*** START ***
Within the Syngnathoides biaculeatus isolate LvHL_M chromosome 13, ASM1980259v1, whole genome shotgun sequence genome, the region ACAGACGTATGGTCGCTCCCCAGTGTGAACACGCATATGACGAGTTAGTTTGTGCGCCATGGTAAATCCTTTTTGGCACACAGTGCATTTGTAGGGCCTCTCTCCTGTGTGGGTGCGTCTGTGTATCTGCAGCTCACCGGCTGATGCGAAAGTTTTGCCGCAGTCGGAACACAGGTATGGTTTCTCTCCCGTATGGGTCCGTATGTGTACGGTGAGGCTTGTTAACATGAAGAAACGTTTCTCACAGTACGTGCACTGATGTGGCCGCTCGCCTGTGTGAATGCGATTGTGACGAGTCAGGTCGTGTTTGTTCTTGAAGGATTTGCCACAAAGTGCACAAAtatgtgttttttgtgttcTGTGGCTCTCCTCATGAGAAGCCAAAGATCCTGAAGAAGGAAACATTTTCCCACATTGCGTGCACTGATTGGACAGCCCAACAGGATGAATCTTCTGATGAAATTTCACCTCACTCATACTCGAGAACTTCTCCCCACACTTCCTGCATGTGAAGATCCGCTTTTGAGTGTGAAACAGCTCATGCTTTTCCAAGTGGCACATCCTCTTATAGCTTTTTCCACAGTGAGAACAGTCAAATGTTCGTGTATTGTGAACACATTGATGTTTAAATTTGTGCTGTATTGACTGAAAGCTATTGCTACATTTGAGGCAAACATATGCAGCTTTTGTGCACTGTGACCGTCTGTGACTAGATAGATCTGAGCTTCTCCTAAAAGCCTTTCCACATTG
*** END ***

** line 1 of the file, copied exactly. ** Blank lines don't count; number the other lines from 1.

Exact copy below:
Within the Syngnathoides biaculeatus isolate LvHL_M chromosome 13, ASM1980259v1, whole genome shotgun sequence genome, the region ACAGACGTATGGTCGCTCCCCAGTGTGAACACGCATATGACGAGTTAGTTTGTGCGCCATGGTAAATCCTTTTTGGCACACAGTGCATTTGTAGGGCCTCTCTCCTGTGTGGGTGCGTCTGTGTATCTGCAGCTCACCGGCTGATGCGAAAGTTTTGCCGCAGTCGGAACACAGGTATGGTTTCTCTCCCGTATGGGTCCGTATGTGTACGGTGAGGCTTGTTAACATGAAGAAACGTTTCTCACAGTACGTGCACTGATGTGGCCGCTCGCCTGTGTGAATGCGATTGTGACGAGTCAGGTCGTGTTTGTTCTTGAAGGATTTGCCACAAAGTGCACAAAtatgtgttttttgtgttcTGTGGCTCTCCTCATGAGAAGCCAAAGATCCTGAAGAAGGAAACATTTTCCCACATTGCGTGCACTGATTGGACAGCCCAACAGGATGAATCTTCTGATGAAATTTCACCTCACTCATACTCGAGAACTTCTCCCCACACTTCCTGCATGTGAAGATCCGCTTTTGAGTGTGAAACAGCTCATGCTTTTCCAAGTGGCACATCCTCTTATAGCTTTTTCCACAGTGAGAACAGTCAAATGTTCGTGTATTGTGAACACATTGATGTTTAAATTTGTGCTGTATTGACTGAAAGCTATTGCTACATTTGAGGCAAACATATGCAGCTTTTGTGCACTGTGACCGTCTGTGACTAGATAGATCTGAGCTTCTCCTAAAAGCCTTTCCACATTG